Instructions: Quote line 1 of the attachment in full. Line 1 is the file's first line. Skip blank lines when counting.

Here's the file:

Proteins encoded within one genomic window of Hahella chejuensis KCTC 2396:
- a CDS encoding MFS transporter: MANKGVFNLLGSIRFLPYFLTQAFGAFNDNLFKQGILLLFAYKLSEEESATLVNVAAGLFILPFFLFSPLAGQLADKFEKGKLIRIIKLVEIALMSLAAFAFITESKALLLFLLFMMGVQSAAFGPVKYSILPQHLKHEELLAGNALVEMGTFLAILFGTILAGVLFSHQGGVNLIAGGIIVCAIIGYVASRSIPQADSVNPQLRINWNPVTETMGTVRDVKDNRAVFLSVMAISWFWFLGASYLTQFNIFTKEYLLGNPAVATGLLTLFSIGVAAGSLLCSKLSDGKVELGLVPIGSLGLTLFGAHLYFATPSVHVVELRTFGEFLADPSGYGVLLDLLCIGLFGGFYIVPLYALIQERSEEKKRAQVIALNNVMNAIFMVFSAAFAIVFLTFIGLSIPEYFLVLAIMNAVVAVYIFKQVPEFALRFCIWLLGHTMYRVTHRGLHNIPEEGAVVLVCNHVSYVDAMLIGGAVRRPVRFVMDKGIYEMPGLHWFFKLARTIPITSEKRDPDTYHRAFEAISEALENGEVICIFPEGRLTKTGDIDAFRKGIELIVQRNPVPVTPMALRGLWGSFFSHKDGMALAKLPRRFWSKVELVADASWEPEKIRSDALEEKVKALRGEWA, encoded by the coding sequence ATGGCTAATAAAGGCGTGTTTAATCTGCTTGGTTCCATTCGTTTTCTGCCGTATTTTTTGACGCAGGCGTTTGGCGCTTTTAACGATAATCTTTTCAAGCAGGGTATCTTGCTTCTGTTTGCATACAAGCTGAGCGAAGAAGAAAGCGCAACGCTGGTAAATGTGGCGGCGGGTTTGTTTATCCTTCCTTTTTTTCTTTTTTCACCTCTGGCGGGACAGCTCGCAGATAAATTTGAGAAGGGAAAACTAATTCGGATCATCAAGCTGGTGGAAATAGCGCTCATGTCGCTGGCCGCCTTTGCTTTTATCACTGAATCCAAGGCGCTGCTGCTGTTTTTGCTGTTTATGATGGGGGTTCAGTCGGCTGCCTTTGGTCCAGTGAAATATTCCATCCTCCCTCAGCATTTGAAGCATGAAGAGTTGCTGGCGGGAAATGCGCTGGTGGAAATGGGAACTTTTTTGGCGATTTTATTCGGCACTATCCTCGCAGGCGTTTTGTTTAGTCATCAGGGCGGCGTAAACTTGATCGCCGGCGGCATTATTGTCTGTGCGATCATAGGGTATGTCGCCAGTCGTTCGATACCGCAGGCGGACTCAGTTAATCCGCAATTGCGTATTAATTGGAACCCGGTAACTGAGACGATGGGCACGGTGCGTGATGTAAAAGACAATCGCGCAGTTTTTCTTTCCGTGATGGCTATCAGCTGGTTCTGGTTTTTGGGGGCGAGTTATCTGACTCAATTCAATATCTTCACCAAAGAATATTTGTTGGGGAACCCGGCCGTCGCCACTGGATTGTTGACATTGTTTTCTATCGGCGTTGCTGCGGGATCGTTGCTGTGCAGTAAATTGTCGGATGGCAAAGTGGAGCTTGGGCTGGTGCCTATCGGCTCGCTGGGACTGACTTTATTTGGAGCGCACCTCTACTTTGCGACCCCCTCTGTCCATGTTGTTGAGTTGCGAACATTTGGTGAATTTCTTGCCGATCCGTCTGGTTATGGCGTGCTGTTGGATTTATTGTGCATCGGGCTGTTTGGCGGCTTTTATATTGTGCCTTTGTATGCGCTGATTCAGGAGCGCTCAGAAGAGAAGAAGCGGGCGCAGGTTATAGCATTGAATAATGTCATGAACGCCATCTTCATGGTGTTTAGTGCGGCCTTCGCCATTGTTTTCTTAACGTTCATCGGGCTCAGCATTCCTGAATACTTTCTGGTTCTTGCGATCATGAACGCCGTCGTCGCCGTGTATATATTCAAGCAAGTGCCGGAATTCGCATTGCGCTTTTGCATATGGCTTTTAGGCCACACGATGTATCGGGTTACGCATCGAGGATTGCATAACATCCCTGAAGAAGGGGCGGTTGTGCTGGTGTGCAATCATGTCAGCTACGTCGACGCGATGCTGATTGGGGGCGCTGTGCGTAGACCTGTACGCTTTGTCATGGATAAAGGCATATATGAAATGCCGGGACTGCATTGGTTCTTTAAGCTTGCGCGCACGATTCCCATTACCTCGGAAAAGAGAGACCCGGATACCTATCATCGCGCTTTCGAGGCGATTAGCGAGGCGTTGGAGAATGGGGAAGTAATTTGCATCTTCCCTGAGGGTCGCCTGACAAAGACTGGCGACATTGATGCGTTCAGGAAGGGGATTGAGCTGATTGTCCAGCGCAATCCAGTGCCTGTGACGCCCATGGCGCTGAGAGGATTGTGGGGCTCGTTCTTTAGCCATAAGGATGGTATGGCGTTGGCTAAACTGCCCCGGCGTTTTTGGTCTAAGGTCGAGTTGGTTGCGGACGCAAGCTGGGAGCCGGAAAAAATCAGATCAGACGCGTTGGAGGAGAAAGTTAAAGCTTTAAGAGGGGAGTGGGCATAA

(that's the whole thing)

Proteins encoded within one genomic window of Hahella chejuensis KCTC 2396: